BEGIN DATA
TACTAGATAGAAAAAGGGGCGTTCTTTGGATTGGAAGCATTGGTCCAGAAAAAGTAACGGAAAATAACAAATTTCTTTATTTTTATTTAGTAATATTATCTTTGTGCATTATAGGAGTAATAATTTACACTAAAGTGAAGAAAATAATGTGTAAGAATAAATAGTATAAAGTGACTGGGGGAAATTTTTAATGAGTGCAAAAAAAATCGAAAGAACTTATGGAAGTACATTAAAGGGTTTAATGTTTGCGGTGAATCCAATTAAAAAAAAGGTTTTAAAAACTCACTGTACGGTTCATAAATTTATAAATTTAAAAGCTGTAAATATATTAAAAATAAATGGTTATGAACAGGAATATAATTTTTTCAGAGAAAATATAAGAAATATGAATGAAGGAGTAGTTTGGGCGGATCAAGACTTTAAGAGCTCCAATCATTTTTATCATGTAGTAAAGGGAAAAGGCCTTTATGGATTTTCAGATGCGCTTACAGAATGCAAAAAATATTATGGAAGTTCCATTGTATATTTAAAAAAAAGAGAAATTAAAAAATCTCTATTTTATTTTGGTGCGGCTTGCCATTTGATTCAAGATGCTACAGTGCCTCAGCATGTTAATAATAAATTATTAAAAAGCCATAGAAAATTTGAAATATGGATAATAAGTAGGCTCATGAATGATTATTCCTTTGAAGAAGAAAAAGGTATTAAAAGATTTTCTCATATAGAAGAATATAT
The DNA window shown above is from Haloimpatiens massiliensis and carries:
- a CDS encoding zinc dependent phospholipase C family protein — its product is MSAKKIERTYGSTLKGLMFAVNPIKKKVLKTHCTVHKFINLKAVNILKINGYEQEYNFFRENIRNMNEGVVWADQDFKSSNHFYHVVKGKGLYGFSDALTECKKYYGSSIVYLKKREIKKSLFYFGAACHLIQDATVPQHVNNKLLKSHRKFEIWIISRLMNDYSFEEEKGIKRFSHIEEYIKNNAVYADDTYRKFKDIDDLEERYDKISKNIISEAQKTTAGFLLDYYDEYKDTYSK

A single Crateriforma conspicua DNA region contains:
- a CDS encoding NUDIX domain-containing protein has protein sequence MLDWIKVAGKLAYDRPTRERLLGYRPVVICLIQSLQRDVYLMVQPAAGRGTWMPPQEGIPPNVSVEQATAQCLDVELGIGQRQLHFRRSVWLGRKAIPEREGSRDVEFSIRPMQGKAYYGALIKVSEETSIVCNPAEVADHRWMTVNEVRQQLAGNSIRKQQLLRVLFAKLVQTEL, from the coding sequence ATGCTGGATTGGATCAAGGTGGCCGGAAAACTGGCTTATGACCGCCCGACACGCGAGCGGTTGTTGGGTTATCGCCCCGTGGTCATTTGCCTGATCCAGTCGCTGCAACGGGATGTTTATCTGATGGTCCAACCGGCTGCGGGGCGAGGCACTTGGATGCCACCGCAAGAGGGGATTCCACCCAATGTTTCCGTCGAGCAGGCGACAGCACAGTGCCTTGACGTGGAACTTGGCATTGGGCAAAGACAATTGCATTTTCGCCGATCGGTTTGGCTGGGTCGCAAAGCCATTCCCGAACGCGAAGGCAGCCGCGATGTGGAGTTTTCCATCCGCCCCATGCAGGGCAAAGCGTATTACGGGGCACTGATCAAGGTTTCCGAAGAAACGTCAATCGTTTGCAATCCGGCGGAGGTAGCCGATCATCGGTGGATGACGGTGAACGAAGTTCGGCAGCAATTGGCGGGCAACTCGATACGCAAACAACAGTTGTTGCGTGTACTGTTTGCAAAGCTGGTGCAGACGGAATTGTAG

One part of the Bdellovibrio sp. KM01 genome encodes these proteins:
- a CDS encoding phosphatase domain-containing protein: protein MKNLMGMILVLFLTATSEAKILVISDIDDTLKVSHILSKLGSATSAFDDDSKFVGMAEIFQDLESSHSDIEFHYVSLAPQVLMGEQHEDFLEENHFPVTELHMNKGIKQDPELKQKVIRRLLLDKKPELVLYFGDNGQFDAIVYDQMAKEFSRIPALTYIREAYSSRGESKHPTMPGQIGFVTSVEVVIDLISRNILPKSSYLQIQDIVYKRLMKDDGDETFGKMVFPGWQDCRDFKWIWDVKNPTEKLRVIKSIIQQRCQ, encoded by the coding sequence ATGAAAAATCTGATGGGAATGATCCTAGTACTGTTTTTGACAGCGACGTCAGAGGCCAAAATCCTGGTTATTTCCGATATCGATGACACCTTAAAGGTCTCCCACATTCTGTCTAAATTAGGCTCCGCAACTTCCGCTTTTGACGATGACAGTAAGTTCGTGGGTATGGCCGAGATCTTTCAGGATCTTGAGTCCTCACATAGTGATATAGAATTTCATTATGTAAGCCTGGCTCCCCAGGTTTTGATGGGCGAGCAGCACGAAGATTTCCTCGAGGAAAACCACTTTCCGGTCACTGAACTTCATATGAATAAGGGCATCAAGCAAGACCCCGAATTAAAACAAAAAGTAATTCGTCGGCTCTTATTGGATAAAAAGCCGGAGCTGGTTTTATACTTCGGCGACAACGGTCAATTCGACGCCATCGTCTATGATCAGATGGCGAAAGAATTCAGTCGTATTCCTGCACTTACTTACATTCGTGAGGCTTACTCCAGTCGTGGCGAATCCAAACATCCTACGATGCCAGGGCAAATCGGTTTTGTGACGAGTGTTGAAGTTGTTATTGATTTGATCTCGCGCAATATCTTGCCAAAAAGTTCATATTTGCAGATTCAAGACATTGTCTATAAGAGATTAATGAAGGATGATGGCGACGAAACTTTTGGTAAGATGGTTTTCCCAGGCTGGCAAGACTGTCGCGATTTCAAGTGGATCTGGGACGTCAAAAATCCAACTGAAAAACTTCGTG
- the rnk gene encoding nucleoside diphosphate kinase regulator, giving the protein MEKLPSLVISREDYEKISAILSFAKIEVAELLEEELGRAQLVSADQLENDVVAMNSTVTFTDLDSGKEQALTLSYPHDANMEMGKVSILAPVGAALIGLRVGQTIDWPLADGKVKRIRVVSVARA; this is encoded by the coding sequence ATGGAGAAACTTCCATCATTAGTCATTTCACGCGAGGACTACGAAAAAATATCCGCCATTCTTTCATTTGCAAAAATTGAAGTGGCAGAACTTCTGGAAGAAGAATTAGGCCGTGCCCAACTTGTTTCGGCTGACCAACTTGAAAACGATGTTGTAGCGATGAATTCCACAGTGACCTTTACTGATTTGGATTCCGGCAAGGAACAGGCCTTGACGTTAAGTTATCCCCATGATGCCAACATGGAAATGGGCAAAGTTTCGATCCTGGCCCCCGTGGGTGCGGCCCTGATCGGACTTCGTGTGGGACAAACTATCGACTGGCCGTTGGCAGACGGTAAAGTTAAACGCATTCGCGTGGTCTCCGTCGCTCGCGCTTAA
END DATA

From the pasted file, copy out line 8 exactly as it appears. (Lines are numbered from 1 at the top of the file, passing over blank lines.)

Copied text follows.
- the rnk gene encoding nucleoside diphosphate kinase regulator, giving the protein MEKLPSLVISREDYEKISAILSFAKIEVAELLEEELGRAQLVSADQLENDVVAMNSTVTFTDLDSGKEQALTLSYPHDANMEMGKVSILAPVGAALIGLRVGQTIDWPLADGKVKRIRVVSVARA; this is encoded by the coding sequence ATGGAGAAACTTCCATCATTAGTCATTTCACGCGAGGACTACGAAAAAATATCCGCCATTCTTTCATTTGCAAAAATTGAAGTGGCAGAACTTCTGGAAGAAGAATTAGGCCGTGCCCAACTTGTTTCGGCTGACCAACTTGAAAACGATGTTGTAGCGATGAATTCCACAGTGACCTTTACTGATTTGGATTCCGGCAAGGAACAGGCCTTGACGTTAAGTTATCCCCATGATGCCAACATGGAAATGGGCAAAGTTTCGATCCTGGCCCCCGTGGGTGCGGCCCTGATCGGACTTCGTGTGGGACAAACTATCGACTGGCCGTTGGCAGACGGTAAAGTTAAACGCATTCGCGTGGTCTCCGTCGCTCGCGCTTAA